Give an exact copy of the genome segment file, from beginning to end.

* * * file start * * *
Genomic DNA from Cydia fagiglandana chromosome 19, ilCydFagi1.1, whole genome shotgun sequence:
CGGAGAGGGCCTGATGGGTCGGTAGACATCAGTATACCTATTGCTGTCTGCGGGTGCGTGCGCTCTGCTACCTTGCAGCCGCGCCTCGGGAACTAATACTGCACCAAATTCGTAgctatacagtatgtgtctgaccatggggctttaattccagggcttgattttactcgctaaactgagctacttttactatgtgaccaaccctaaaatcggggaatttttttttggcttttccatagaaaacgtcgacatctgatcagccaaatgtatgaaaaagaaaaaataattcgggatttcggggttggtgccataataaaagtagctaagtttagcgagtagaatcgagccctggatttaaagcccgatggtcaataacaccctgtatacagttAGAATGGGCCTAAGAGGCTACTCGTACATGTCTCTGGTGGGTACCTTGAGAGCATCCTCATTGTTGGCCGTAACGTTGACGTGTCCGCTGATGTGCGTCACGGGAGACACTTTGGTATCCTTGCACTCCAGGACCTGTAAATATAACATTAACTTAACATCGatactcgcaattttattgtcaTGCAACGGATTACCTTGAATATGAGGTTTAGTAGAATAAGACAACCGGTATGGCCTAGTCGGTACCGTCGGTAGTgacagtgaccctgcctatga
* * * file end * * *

Genomic DNA from Cydia fagiglandana chromosome 19, ilCydFagi1.1, whole genome shotgun sequence:
CGGAGAGGGCCTGATGGGTCGGTAGACATCAGTATACCTATTGCTGTCTGCGGGTGCGTGCGCTCTGCTACCTTGCAGCCGCGCCTCGGGAACTAATACTGCACCAAATTCGTAgctatacagtatgtgtctgaccatggggctttaattccagggcttgattttactcgctaaactgagctacttttactatgtgaccaaccctaaaatcggggaatttttttttggcttttccatagaaaacgtcgacatctgatcagccaaatgtatgaaaaagaaaaaataattcgggatttcggggttggtgccataataaaagtagctaagtttagcgagtagaatcgagccctggatttaaagcccgatggtcaataacaccctgtatacagttAGAATGGGCCTAAGAGGCTACTCGTACATGTCTCTGGTGGGTACCTTGAGAGCATCCTCATTGTTGGCCGTAACGTTGACGTGTCCGCTGATGTGCGTCACGGGAGACACTTTGGTATCCTTGCACTCCAGGACCTGTAAATATAACATTAACTTAACATCGatactcgcaattttattgtcaTGCAACGGATTACCTTGAATATGAGGTTTAGTAGAATAAGACAACCGGTATGGCCTAGTCGGTACCGTCGGTAGTgacagtgaccctgcctatga